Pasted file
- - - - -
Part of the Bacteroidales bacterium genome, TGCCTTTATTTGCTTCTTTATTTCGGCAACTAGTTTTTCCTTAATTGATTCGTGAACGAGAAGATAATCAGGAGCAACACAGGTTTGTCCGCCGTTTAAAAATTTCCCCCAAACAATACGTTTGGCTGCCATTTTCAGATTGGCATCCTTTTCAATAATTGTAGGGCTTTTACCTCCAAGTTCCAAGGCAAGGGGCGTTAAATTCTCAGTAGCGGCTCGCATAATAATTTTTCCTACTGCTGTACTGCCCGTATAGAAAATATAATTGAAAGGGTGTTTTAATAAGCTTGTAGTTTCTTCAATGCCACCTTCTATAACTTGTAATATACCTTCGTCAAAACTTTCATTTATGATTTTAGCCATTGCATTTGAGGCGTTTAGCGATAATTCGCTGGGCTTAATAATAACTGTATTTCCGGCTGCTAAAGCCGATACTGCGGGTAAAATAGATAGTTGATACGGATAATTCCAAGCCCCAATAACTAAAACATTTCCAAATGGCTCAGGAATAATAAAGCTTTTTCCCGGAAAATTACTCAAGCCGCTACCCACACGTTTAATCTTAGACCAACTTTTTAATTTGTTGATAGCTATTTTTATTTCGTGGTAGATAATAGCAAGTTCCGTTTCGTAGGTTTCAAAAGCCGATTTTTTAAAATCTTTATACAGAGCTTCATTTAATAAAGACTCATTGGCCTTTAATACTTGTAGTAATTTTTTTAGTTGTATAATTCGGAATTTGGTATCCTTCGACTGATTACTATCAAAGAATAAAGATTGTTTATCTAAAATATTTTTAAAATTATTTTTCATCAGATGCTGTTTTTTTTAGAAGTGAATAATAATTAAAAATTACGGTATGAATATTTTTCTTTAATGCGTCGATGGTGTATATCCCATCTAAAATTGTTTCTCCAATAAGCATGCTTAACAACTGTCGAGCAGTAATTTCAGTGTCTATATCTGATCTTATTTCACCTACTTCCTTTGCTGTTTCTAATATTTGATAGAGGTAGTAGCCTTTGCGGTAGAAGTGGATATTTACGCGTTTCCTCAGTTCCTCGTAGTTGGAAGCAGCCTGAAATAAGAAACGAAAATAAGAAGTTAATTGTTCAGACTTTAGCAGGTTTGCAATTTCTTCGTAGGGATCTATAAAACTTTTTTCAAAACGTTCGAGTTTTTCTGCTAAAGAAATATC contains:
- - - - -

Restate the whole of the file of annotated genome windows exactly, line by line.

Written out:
Part of the Bacteroidales bacterium genome, TGCCTTTATTTGCTTCTTTATTTCGGCAACTAGTTTTTCCTTAATTGATTCGTGAACGAGAAGATAATCAGGAGCAACACAGGTTTGTCCGCCGTTTAAAAATTTCCCCCAAACAATACGTTTGGCTGCCATTTTCAGATTGGCATCCTTTTCAATAATTGTAGGGCTTTTACCTCCAAGTTCCAAGGCAAGGGGCGTTAAATTCTCAGTAGCGGCTCGCATAATAATTTTTCCTACTGCTGTACTGCCCGTATAGAAAATATAATTGAAAGGGTGTTTTAATAAGCTTGTAGTTTCTTCAATGCCACCTTCTATAACTTGTAATATACCTTCGTCAAAACTTTCATTTATGATTTTAGCCATTGCATTTGAGGCGTTTAGCGATAATTCGCTGGGCTTAATAATAACTGTATTTCCGGCTGCTAAAGCCGATACTGCGGGTAAAATAGATAGTTGATACGGATAATTCCAAGCCCCAATAACTAAAACATTTCCAAATGGCTCAGGAATAATAAAGCTTTTTCCCGGAAAATTACTCAAGCCGCTACCCACACGTTTAATCTTAGACCAACTTTTTAATTTGTTGATAGCTATTTTTATTTCGTGGTAGATAATAGCAAGTTCCGTTTCGTAGGTTTCAAAAGCCGATTTTTTAAAATCTTTATACAGAGCTTCATTTAATAAAGACTCATTGGCCTTTAATACTTGTAGTAATTTTTTTAGTTGTATAATTCGGAATTTGGTATCCTTCGACTGATTACTATCAAAGAATAAAGATTGTTTATCTAAAATATTTTTAAAATTATTTTTCATCAGATGCTGTTTTTTTTAGAAGTGAATAATAATTAAAAATTACGGTATGAATATTTTTCTTTAATGCGTCGATGGTGTATATCCCATCTAAAATTGTTTCTCCAATAAGCATGCTTAACAACTGTCGAGCAGTAATTTCAGTGTCTATATCTGATCTTATTTCACCTACTTCCTTTGCTGTTTCTAATATTTGATAGAGGTAGTAGCCTTTGCGGTAGAAGTGGATATTTACGCGTTTCCTCAGTTCCTCGTAGTTGGAAGCAGCCTGAAATAAGAAACGAAAATAAGAAGTTAATTGTTCAGACTTTAGCAGGTTTGCAATTTCTTCGTAGGGATCTATAAAACTTTTTTCAAAACGTTCGAGTTTTTCTGCTAAAGAAATATC contains: